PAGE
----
“Hey, I tell you what is. Big city, hmm? Live, work, huh? But not city only. Only peoples. Peoples is peoples. No is buildings. Is tomatoes, huh? Is peoples, is dancing, is music, is potatoes. So, peoples is peoples.”
This review is part of the 1984-a-thon, a collaborative multi-blog effort to review one of the best years of film: 1984.
Let’s begin by saying that it’s impossible to top The Muppet Movie. There just aren’t enough adjectives to do it justice. It’s one of the most enduring children’s movies of all time. Hyperbole? Not if you’ve seen it. It’s so close to perfection that the difference is negligible.
It may be impossible to top, but that doesn’t stop the machine. Indeed, there have been seven subsequent theatrical films. Some were good; some not so much. For my money, though, only The Muppets Take Manhattan comes close to being truly great.
The Muppets Take Manhattan closes out the original Muppets trilogy and marks the last feature film with Jim Henson’s direct involvement. It’s his swan song with the characters he created, and it’s the last Muppets film that should be required viewing.
Despite their enduring popularity and new films, it’s easy to forget just how big The Muppets were during the height of their popularity in the 80s. The Muppet Show ran for five seasons from 1976-1981, and The Muppet Movie came out to huge critical acclaim in 1979, which was followed soon after by The Great Muppet Caper in 1981. The Muppets Take Manhattan completed the trilogy in 1984, and then the animated Muppet Babies invaded every child’s home for eight seasons from 1984-1991.
And we haven’t even mentioned Sesame Street, Fraggle Rock, or Dark Crystal, all of which preceded 1984. It’s safe to say that the 80s belonged to Jim Henson, who firmly cemented his puppets into U.S. pop culture.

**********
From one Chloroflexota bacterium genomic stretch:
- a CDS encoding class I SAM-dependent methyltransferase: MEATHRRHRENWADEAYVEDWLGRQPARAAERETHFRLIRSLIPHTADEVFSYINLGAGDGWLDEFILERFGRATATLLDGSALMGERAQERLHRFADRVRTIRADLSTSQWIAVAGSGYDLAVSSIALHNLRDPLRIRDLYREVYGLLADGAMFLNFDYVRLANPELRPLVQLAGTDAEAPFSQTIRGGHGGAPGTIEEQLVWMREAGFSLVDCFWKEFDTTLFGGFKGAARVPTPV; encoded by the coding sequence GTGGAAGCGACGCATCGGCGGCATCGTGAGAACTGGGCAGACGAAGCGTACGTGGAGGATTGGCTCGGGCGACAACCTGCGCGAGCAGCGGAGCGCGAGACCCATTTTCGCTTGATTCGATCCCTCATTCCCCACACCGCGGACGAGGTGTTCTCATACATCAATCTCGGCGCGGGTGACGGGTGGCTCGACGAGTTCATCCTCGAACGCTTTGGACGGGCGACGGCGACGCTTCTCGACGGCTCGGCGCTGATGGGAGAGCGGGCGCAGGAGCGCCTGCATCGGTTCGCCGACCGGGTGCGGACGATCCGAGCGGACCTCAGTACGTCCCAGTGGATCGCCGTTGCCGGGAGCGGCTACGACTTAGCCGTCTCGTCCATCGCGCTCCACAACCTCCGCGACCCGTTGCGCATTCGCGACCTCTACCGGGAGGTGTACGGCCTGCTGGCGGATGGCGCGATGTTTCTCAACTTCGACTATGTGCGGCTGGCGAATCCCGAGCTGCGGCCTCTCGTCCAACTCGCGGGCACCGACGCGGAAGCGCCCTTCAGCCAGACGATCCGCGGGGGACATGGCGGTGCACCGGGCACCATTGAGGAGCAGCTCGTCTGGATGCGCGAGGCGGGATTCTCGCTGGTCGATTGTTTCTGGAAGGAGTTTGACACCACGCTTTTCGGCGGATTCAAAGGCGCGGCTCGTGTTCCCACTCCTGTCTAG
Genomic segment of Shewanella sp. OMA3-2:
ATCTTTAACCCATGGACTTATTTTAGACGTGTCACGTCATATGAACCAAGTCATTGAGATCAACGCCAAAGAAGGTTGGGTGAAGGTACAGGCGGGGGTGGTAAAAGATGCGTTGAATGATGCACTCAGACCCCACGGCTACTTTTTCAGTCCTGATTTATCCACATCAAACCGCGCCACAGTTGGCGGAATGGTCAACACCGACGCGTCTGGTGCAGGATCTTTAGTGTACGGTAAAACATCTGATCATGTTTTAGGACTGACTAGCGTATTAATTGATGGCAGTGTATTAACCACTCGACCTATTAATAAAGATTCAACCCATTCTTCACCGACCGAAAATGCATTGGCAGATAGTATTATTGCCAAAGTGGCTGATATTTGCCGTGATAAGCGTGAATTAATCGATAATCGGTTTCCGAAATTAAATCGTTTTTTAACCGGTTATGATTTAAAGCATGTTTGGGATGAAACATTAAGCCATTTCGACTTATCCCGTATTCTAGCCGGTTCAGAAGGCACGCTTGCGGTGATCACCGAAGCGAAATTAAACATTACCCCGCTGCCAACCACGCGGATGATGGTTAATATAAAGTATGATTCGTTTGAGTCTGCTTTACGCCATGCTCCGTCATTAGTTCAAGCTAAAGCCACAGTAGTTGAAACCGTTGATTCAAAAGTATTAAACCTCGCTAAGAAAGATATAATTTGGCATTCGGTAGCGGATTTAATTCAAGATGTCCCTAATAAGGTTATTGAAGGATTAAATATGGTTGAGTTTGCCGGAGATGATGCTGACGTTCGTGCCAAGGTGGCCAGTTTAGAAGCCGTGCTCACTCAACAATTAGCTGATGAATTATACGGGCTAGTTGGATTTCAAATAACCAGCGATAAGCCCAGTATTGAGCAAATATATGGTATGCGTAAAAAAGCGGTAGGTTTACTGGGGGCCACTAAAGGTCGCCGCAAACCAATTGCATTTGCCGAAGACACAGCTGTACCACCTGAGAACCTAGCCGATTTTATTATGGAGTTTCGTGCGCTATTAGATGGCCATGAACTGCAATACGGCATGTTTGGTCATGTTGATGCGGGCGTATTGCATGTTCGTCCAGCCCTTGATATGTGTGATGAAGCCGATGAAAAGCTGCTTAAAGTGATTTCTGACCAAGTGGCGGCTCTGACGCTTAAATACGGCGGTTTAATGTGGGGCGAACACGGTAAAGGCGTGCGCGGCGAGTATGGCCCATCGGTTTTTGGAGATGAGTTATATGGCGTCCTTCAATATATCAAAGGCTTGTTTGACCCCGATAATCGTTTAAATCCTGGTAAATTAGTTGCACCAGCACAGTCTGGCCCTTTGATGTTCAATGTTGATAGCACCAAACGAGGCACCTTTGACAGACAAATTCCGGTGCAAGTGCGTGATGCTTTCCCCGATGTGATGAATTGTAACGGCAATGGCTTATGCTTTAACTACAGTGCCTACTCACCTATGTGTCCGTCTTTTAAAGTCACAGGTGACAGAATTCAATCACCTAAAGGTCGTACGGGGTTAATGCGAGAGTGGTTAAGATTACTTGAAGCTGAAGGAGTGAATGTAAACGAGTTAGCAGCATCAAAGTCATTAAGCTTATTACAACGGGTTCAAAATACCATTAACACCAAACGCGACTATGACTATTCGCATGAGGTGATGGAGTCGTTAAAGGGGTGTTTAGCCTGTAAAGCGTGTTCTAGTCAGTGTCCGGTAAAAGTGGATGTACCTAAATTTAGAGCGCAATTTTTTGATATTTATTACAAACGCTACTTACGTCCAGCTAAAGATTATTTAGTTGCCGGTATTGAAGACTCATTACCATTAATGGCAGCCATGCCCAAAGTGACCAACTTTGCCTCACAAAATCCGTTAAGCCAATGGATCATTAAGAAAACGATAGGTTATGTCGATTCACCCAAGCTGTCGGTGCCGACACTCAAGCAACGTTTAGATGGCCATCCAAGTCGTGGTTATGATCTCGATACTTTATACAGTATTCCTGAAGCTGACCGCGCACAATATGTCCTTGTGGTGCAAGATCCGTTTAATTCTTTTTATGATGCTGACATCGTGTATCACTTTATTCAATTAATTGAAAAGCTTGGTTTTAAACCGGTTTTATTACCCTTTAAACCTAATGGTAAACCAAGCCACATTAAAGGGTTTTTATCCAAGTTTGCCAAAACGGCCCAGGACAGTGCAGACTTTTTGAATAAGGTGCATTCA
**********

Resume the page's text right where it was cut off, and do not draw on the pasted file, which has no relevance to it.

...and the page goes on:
I’ve been slowly introducing the Muppets to my kids, who—by and large—love them. They thoroughly enjoyed The Muppet Movie, and they tolerated The Great Muppet Caper. But it wasn’t until I sat down to rewatch The Muppets Take Manhattan for this review that they saw it for the first time.
In most respects, their feelings mirror my own. I’m not going to do a recap of the film’s plot, since—let’s be honest—you’ve already seen it.
We begin with a musical number. It’s no Rainbow Connection (What is?), but Together Again is one of the better songs from the original trilogy. This number (and the following scene) also establishes the basic premise of this film: a Muppety take on the hoary down-on-their-luck, gonna-make-it-in-New York tale.
“I’m allergic to amphibians singing.”
What I love about the original trilogy is that they’re not direct sequels of each other. Each casts the gang in new roles and then sets them loose.
This is an 80s film through and through. And some parts age better than others. In typical Muppets fashion, there are numerous cameos throughout. Almost all of them flew right over my kids’ heads. Joan Rivers, Brooke Shields, Liza Minnelli, Art Carney, Dabney Coleman, Gregory Hines, Ed Koch…for the most part, these are no longer household names, especially among the elementary school lot.